Rev Paul N. Papas II
April 1, 2018
Instead of learning from history it appears we are trying to repeat the old bad ways with a high tech twist.
Old ways are not necessarily bad ways while at the same token not all new ways are good.
I would think most people would not want live in a time before Due Process was considered a Right to be guaranteed.
Due process is required for committing someone to a psychiatric facility. In the old days people who were a problem to someone with power would just make arrangements to have a person committed. Once committed; the person was discredited, no longer believed and the family, business or political problem was resolved. Today proper notice must be given and hearings held.
Many of the Mental Health issues that were once ‘treated’ with extreme measures, such physical or chemical lobotomies can be addressed with the help of caring, knowledgeable people. PTSD, once called shell shock, fear, anxiety, and depression are among those which can be treated with the help of caring, knowledgeable people. Getting to the root of the problem is the beginning of true lasting healing.
Homeowners had much less protection in the old days than they do today before a foreclosure. There are many horror stories people loosing their homes for a variety of reasons including seizing the wrong property. Mortgage lenders are not generally known for their forgiveness.
The Ancient World Was Pro-Death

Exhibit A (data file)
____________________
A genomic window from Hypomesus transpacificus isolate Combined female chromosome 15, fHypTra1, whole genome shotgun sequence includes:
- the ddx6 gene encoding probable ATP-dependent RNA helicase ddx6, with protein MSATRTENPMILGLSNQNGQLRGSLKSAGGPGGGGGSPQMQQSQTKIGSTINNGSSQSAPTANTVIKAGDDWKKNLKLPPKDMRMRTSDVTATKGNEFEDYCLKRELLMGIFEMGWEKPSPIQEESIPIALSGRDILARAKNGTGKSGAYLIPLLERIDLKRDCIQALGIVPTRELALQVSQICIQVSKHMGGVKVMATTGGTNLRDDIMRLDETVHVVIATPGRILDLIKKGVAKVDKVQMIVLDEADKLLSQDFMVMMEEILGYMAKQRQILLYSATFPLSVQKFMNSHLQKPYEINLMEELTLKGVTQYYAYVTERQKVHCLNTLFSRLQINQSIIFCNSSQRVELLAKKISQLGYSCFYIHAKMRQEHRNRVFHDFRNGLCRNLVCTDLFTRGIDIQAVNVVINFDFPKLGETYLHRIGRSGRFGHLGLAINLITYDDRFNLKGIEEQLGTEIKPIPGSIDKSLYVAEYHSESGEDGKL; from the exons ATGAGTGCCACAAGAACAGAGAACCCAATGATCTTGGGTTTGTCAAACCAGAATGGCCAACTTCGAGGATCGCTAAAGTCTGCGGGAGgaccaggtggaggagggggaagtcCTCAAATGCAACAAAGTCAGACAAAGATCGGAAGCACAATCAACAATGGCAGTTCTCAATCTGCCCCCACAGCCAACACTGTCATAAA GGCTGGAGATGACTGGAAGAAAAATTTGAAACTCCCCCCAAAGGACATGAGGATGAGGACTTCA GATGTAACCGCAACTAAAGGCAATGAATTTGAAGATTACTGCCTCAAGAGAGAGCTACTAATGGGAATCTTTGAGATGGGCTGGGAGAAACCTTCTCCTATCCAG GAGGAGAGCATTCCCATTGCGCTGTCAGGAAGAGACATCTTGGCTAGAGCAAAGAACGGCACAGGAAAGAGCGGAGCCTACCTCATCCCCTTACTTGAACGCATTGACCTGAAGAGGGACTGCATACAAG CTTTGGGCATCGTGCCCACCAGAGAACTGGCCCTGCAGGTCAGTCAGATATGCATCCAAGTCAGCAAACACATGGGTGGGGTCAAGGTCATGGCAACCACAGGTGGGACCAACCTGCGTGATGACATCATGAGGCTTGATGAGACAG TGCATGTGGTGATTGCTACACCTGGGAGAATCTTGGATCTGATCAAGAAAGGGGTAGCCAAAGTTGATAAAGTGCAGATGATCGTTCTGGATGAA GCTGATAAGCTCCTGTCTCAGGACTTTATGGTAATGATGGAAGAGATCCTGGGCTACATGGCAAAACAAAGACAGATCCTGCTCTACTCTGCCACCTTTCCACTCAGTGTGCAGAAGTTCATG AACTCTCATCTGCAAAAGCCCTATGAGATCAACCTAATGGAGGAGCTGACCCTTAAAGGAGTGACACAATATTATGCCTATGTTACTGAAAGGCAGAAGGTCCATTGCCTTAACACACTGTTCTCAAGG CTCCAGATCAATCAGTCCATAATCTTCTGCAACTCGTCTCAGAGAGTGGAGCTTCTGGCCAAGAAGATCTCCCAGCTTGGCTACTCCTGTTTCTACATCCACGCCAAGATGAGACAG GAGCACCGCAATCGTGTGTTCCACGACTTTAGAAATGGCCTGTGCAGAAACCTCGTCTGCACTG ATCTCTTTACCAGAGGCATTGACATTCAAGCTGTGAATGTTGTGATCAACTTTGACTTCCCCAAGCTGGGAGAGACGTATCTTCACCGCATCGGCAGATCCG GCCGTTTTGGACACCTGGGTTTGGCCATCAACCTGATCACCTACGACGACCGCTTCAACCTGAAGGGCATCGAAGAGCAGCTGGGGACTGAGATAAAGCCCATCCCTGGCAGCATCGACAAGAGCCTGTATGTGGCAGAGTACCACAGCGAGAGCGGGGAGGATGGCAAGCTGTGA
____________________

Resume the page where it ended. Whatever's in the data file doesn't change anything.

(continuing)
Down through history, many have believed that death could solve problems.
About the middle of the 6th century before Christ, a boy was born to a wealthy nobleman in India in the province of Bihar. His name is Mahavira. His parents, though well-to-do, belonged to a sect that looked upon birth as a curse, and upon suicide as a blessed privilege. When their son, Mahavira, reached his 31st year they ended their lives by voluntary starvation.
The young man, moved to the depths of his soul, renounced the world and its cruel ways, divested himself of all clothing, and wandered through western Bengal as an ascetic. From his life a new sect was born, the Jains, which had a considerable effect upon India, including Gandhi, the revered man we know who would starve himself to death on the basis of policy.
Some notable ancient Greeks also believed that death could solve some things. A Greek scholar, D.W. Palmer, compiled an impressive list of quotations from Greek lyric poetry, drama, philosophy, and rhetoric to establish the fact that in the Greek world there was a widespread belief that death is preferred for those whose life is a burden. By it one was delivered from the troubles of earthly existence; death brings rest from one’s labors.
Socrates expressed this on one occasion when he said: “And if there is no consciousness but it is like a sleep when the sleeper does not even see a dream, death would be a wonderful gain” (Socrates’ words in Plato, Ap. 40, C-D). Josephus, the historian, wrote about the oppressed of his time: “They had no opportunity to put up a strong fight, but reckoned it a gain if they died, a misfortune to live” (Josephus, Ant. 15. 158).
Our culture seems to be devolving back into a culture of death during my lifetime as witnessed by violent rhetoric, violent actions and lawlessness reported in the media.
The Easter faith is counter to such “pro-death” views. It opts for life. When death starts to look inviting, one must be reminded that one “is still here,” and to that fact one must bow.